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Very quick! Based only on the content sizes and the character counts of filenames. If both numbers are equal then two (or more) directories seem to be most likely identical.
if in doubt apply:
diff -rq path_to_dir1 path_to_dir2
AWK function taken from here:
Lists directory size up to a maximum traversal depth on systems like IBM AIX, where the du command doesn't have Linux's --max-depth option. AIX's du uses -g to display directory size on gigabytes, -m to use megabytes, and -k to use kilobytes. tr### is a Perl function that replaces characters and returns the amount of changed characters, so in this case it will return how many slashes there were in the full path name.
this will give u the details in MB's; from high to low....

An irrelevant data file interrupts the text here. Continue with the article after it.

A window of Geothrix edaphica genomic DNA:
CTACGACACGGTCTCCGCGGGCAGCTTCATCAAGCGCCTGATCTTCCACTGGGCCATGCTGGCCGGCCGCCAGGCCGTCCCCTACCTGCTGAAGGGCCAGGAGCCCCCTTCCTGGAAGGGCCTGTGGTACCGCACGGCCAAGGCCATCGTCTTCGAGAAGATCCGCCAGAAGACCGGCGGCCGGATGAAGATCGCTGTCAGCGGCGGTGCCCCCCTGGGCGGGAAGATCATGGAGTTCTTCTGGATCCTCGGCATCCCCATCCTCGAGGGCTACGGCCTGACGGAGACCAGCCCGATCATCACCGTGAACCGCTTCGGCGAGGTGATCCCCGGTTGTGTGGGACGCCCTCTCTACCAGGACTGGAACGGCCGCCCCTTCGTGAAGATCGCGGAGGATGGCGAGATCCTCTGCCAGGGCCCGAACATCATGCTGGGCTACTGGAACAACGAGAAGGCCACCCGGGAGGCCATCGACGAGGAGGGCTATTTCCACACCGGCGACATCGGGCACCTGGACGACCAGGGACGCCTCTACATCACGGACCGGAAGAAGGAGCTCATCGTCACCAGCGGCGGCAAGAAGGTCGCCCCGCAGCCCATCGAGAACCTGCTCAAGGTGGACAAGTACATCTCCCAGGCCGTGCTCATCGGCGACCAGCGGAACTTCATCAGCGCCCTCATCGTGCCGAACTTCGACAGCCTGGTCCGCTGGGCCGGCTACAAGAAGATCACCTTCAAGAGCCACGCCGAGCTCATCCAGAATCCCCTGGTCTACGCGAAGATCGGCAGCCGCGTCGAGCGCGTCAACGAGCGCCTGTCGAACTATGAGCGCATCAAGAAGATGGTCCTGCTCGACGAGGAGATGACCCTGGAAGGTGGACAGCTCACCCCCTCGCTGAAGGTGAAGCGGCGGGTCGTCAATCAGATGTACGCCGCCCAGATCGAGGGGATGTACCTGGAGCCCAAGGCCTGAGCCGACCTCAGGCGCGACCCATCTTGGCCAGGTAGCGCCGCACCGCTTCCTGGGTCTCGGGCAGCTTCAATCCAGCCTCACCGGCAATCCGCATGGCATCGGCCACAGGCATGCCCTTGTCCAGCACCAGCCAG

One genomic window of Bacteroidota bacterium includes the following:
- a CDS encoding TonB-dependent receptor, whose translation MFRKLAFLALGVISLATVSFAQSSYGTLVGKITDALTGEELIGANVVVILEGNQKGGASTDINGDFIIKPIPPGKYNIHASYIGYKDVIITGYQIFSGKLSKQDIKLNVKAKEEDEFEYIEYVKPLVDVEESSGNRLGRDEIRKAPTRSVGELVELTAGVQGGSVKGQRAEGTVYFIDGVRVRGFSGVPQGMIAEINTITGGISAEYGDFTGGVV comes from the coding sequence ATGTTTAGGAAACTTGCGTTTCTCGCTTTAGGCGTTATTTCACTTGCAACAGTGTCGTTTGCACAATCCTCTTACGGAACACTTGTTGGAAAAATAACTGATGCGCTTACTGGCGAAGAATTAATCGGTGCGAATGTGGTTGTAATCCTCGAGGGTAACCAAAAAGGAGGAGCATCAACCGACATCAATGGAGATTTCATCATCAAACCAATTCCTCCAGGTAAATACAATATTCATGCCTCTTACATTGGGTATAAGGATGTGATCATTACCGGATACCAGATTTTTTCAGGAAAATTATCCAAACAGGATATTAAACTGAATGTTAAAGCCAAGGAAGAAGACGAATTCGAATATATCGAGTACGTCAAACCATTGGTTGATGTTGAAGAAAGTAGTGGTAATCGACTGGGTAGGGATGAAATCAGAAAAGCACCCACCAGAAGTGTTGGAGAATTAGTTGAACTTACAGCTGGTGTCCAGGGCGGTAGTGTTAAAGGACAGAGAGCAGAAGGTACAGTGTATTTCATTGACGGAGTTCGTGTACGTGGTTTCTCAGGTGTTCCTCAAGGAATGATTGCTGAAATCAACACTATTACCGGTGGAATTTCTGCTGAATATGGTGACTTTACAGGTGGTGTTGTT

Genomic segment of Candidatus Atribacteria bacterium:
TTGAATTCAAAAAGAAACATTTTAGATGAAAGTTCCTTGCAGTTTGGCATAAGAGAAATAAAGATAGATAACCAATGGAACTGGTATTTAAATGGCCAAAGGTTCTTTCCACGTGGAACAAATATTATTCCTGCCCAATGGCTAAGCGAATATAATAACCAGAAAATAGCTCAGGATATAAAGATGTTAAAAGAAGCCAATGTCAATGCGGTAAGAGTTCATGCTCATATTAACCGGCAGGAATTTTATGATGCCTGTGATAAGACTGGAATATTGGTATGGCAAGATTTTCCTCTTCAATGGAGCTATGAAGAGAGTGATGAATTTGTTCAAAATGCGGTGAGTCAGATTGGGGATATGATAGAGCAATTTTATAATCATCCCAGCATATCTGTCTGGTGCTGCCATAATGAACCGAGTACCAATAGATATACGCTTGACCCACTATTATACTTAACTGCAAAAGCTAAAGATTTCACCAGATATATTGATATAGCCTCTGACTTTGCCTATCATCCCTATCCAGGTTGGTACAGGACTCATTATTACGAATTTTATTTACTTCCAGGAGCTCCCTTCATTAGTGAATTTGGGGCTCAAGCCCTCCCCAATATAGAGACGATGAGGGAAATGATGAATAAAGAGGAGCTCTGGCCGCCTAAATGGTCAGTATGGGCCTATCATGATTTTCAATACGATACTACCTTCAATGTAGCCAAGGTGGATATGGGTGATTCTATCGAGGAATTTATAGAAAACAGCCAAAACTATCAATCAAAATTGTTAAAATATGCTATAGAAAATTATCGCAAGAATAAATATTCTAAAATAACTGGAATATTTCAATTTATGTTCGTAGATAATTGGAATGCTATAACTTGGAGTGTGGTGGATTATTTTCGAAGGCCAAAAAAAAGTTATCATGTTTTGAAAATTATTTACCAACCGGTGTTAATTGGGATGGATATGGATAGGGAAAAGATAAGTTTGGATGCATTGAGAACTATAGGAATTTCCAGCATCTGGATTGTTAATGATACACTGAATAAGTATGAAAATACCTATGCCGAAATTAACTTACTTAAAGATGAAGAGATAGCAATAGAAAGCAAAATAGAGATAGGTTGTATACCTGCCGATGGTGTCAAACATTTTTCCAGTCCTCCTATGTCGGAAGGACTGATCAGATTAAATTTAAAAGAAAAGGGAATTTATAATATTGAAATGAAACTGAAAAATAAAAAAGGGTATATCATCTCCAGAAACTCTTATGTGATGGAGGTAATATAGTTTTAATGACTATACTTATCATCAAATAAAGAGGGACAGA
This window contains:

I added -S to du so that you don't include /foo/bar/baz.iso in /foo, and change sorts -n to -h so that it can properly sort the human readable sizes.
Shows the 10 biggest files/dirs
Sorted in human readable format.
When you do a ls -1 | xargs rm it wouldn't workd because those files have spaces. So you must use
find -print0 and xargs -0
To sort the list by file/directory size, insert `sort -n |` before `awk`.
This command is useful for finding out which directories below the current location use the most space. It is summarised by directory and excludes mounted filesystems. Finally it is sorted by size.
I wanted an easy way to list out the sizes of directories and all of the contents of those directories recursively.
I don't like doing a massive sort on all the directory names just to get a small set of them. the above shows a sorted list of all directories over 1GB. use head as well if you want.
du's "-x" flag limits this to one file system. That's mostly useful when you run it on "/" but don't want "/proc" and "/dev" and so forth. Remember though that it will also exclude "/home" or "/var" if those are separate partitions.
the "-a" option is often useful too, for listing large files as well as large directories. Might be slower.
list the top 15 folders by decreasing size in MB